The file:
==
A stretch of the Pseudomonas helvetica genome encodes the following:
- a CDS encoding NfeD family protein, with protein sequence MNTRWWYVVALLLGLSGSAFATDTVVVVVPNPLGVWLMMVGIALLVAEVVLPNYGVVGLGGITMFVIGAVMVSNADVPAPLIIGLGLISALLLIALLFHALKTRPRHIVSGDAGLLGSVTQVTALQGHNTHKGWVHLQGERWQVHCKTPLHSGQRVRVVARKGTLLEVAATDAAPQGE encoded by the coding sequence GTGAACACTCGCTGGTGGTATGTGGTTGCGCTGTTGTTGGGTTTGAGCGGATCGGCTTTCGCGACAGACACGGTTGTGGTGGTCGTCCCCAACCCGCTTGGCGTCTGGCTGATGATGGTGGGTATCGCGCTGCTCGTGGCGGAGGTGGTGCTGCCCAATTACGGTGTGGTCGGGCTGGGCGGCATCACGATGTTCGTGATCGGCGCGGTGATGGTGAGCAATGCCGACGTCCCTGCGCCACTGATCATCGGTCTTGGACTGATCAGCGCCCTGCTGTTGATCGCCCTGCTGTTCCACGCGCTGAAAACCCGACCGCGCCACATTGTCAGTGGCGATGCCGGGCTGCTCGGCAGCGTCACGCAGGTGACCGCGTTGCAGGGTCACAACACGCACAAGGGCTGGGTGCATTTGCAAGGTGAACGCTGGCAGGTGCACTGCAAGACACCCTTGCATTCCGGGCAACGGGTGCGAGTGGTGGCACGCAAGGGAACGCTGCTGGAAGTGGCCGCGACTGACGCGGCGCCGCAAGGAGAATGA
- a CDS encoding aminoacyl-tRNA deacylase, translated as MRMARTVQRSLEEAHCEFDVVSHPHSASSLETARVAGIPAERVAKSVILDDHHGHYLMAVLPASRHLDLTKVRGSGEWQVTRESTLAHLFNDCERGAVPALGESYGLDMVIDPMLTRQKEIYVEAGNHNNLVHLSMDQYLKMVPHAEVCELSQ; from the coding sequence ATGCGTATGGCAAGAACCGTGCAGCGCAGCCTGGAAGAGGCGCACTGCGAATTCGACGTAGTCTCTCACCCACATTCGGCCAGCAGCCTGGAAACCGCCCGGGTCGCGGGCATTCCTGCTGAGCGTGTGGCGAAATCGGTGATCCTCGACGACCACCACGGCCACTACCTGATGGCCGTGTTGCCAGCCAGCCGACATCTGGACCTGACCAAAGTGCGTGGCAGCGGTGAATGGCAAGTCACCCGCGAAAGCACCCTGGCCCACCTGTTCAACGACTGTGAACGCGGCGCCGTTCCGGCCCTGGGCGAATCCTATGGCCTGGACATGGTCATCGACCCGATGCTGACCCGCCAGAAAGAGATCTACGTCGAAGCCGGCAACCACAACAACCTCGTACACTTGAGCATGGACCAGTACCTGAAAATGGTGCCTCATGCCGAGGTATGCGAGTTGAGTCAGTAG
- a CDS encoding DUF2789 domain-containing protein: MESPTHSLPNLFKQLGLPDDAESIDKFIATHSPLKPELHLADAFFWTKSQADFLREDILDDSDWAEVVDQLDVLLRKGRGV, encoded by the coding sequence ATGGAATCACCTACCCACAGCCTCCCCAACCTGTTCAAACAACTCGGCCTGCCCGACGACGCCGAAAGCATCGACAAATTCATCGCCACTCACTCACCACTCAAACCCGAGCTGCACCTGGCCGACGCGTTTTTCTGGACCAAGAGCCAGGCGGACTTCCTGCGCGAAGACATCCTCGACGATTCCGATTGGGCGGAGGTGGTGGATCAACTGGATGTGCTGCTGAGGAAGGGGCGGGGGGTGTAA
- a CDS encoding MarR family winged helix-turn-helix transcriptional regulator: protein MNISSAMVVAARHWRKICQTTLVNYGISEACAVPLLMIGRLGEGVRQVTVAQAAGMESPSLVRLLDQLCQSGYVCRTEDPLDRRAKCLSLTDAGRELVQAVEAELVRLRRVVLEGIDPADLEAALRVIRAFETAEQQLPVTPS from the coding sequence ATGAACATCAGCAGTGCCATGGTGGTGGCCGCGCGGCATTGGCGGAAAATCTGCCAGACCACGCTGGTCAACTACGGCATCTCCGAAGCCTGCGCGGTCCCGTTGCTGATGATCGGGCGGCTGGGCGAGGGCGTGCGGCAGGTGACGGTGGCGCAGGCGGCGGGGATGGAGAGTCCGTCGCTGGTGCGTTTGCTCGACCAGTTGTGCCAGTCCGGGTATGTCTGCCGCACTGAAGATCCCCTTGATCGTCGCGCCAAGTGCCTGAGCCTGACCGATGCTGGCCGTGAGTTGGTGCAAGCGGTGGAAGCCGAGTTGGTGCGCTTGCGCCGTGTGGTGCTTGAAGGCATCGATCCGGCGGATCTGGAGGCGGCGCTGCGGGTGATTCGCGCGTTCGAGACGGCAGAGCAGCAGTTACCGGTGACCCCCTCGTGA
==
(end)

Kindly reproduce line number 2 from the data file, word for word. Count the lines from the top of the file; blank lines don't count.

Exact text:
- a CDS encoding NfeD family protein, with protein sequence MNTRWWYVVALLLGLSGSAFATDTVVVVVPNPLGVWLMMVGIALLVAEVVLPNYGVVGLGGITMFVIGAVMVSNADVPAPLIIGLGLISALLLIALLFHALKTRPRHIVSGDAGLLGSVTQVTALQGHNTHKGWVHLQGERWQVHCKTPLHSGQRVRVVARKGTLLEVAATDAAPQGE encoded by the coding sequence GTGAACACTCGCTGGTGGTATGTGGTTGCGCTGTTGTTGGGTTTGAGCGGATCGGCTTTCGCGACAGACACGGTTGTGGTGGTCGTCCCCAACCCGCTTGGCGTCTGGCTGATGATGGTGGGTATCGCGCTGCTCGTGGCGGAGGTGGTGCTGCCCAATTACGGTGTGGTCGGGCTGGGCGGCATCACGATGTTCGTGATCGGCGCGGTGATGGTGAGCAATGCCGACGTCCCTGCGCCACTGATCATCGGTCTTGGACTGATCAGCGCCCTGCTGTTGATCGCCCTGCTGTTCCACGCGCTGAAAACCCGACCGCGCCACATTGTCAGTGGCGATGCCGGGCTGCTCGGCAGCGTCACGCAGGTGACCGCGTTGCAGGGTCACAACACGCACAAGGGCTGGGTGCATTTGCAAGGTGAACGCTGGCAGGTGCACTGCAAGACACCCTTGCATTCCGGGCAACGGGTGCGAGTGGTGGCACGCAAGGGAACGCTGCTGGAAGTGGCCGCGACTGACGCGGCGCCGCAAGGAGAATGA